A valleywide business organization has come out in favor of Ketchum's current form of government, but that doesn't mean there's unanimity of opinion in the business community.
Ketchum voters will decide next month whether to keep the current "strong mayor" form of government or change to a "council-manager" form.
Wood River Economic Partnership, a nonprofit business advocacy and education group, says a change in government would not be in Ketchum's best interest.
"It just doesn't seem that the risk and the rewards are in balance with moving our form of government," WREP Executive Director Doug Brown said. "Financial-capital markets don't like instability, they don't like quick change, and the capital markets are needed by Ketchum to get our big hotel projects financed. To have the potential of the entire council being unseated is going in the opposite direction of stability in the eyes of financiers."
He also said the current system means decision-makers are more accountable. "In a council-manager system, a new city manager would be one step removed from the electorate," he said.
The issue was significant enough for the 100-member group to take a position on it, Brown said.
"WREP's mission is to identify issues and find out which are important to the business community, and then advocate on the issues we think are important," he said.
Although the group takes stands on certain issues, the board doesn't expect all members will agree with every position.
"In any organization, it's not ever unanimous," he said. "That's the case with all the issues."
Brown said this issue has stirred less controversy among members than other topics.
One member of the business community who has not only spoken out against the current form of government but also launched the initiative petition that put the issue on the November ballot, is Anne Corrock, owner of Anne Corrock Hair Design.
Corrock maintains that a council-manager form of city government is preferable because elected officials are facing a greater array of tasks, and their experience may not give them the qualifications needed to carry out their duties.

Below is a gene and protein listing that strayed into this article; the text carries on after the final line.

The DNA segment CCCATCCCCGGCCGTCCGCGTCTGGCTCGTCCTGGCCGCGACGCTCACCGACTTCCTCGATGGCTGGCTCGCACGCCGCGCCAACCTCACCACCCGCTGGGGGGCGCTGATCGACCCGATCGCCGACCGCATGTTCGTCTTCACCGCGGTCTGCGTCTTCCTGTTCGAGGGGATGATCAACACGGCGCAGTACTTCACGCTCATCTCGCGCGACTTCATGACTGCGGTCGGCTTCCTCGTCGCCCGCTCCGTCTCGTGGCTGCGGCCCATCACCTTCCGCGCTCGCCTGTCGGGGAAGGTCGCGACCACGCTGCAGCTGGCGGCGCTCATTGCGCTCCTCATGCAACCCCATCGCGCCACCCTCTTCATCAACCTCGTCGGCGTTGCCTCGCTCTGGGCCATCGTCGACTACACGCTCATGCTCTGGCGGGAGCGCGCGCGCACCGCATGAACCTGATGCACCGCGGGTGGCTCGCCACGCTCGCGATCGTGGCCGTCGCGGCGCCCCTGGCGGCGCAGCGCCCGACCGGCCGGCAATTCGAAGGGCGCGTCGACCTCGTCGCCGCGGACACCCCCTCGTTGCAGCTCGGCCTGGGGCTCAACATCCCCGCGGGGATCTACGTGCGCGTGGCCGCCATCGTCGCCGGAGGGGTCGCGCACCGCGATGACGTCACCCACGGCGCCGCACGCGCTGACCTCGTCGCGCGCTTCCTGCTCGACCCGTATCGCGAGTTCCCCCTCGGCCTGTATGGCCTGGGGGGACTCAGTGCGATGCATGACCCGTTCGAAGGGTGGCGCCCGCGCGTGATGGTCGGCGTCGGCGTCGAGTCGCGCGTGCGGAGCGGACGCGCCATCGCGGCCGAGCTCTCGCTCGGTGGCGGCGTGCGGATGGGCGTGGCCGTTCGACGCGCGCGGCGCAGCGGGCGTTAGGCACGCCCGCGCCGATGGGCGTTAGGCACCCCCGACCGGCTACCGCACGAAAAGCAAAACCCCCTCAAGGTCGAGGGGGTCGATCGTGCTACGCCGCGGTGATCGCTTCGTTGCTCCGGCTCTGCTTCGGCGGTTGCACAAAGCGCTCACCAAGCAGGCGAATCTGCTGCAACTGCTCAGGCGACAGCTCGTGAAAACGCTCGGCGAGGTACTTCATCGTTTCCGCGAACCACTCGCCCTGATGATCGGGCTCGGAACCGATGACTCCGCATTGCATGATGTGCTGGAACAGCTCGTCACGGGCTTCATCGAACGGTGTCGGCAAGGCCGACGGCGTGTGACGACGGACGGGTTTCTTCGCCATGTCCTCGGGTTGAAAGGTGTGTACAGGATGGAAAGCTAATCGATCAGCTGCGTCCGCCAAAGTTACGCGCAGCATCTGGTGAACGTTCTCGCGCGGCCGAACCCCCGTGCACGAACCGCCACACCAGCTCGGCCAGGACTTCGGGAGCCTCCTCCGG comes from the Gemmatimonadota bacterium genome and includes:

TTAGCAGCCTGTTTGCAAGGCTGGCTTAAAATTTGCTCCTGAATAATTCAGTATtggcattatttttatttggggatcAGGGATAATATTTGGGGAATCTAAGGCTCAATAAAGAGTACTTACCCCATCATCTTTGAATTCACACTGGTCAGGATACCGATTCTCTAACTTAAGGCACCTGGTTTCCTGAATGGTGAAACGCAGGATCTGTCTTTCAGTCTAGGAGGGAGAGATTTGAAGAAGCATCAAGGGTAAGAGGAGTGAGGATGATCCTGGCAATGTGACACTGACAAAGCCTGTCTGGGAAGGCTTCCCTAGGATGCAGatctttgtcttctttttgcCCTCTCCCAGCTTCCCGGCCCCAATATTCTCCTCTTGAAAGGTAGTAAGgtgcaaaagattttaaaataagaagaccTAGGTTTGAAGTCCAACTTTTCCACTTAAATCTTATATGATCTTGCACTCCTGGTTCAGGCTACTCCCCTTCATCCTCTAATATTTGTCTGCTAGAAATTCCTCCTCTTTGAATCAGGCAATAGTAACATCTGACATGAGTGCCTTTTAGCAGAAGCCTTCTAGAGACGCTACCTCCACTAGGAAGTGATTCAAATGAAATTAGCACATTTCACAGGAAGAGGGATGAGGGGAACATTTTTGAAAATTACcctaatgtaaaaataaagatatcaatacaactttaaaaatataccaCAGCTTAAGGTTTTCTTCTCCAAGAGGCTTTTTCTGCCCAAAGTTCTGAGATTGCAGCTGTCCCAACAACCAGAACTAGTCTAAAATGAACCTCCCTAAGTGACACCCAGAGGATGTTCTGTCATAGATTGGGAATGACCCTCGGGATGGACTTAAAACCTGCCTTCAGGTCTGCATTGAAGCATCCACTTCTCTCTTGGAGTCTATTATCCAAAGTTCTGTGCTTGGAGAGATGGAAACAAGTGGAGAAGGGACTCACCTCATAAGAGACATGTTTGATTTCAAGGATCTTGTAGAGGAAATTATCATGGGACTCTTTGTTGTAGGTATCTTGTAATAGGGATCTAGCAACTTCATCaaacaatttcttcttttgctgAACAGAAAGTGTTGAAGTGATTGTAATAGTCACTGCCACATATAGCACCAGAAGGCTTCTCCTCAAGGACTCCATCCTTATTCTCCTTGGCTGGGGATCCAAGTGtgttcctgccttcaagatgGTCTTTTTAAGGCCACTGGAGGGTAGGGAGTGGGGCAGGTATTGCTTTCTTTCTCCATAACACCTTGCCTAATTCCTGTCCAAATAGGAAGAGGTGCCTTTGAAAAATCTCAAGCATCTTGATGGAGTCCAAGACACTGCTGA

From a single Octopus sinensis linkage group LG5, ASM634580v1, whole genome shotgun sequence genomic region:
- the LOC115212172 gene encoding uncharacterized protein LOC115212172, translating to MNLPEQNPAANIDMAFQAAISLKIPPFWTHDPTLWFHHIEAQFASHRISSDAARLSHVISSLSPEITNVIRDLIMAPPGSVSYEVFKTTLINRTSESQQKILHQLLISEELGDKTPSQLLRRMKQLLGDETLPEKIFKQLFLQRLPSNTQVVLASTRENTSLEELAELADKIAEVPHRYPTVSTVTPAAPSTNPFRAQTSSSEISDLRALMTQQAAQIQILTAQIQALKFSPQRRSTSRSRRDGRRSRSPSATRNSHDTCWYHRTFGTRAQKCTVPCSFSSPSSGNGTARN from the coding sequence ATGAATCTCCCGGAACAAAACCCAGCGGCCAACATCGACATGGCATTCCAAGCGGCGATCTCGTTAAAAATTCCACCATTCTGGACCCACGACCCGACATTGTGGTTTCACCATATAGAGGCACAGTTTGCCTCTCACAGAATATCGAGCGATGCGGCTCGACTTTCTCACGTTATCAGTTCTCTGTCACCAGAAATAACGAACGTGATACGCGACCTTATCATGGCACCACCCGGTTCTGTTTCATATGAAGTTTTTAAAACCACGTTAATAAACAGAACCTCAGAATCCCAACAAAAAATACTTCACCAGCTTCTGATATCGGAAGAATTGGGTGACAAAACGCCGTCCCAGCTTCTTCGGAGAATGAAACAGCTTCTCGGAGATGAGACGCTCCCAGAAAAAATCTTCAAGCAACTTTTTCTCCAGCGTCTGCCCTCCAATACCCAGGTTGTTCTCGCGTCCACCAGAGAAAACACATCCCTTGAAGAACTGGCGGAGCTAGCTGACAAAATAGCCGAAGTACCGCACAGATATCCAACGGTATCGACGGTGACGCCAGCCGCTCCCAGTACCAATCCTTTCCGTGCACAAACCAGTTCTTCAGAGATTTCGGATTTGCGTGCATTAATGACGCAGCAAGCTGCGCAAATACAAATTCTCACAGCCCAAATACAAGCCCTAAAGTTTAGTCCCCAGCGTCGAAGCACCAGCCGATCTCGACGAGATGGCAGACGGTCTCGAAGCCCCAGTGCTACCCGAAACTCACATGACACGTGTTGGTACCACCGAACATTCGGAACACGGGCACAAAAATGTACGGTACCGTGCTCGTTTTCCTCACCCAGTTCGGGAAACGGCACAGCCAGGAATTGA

Jima Rice, of Rice Consulting and Jigsaw Business Weekly, said she's inclined to support the council-manager system.
"In our current system, the mayor is accountable for everything—an unrealistic role for the average citizen seeking office in a small but complex town," she said in an e-mail. "A manager is appealing because they've been trained to run a city and have a code of ethics. We might even get better candidates if people don't feel they have to know everything to run for office."
Richard "Rico" Albright, owner of Rico's Pizza and Pasta, said the council-manager form of government would be beneficial to the business community.
"A professional running a city as a business would do a far better job than someone who's not familiar with business and trying to run a city, specifically," he said. "If a city manager is a professional who has experience running a city as a business, they'd be able to do a far better job than someone ... learning as he goes."
Brown said WREP knows that a lot of people are upset with decisions with the council has made, "and we, too, are upset with various decisions."
"But we already have a system in place that allows us to pick new council members every two years," he said. "We think we should stick with that system."
Rebecca Meany: firstname.lastname@example.org
- WREP is hosting a forum for Ketchum City Council candidates tonight. Questions will be business-focused. All candidates have been invited to participate, said Executive Director Doug Brown; approximately 10 had indicated as of Monday that they will participate.
The forum will take place from 5:30-7:30 p.m., Oct. 5, at the Wood River Community YMCA in Ketchum.
Due to limited seating, those interested in attending must RSVP to Brown to see if space is available: email@example.com.
- The Committee for Better Government has scheduled its own candidates' forum at 5:30 p.m., Wednesday, Oct. 12, at City Hall. The candidates will be asked about the council-manager form of government, which the organization supports. Audience members' questions will follow.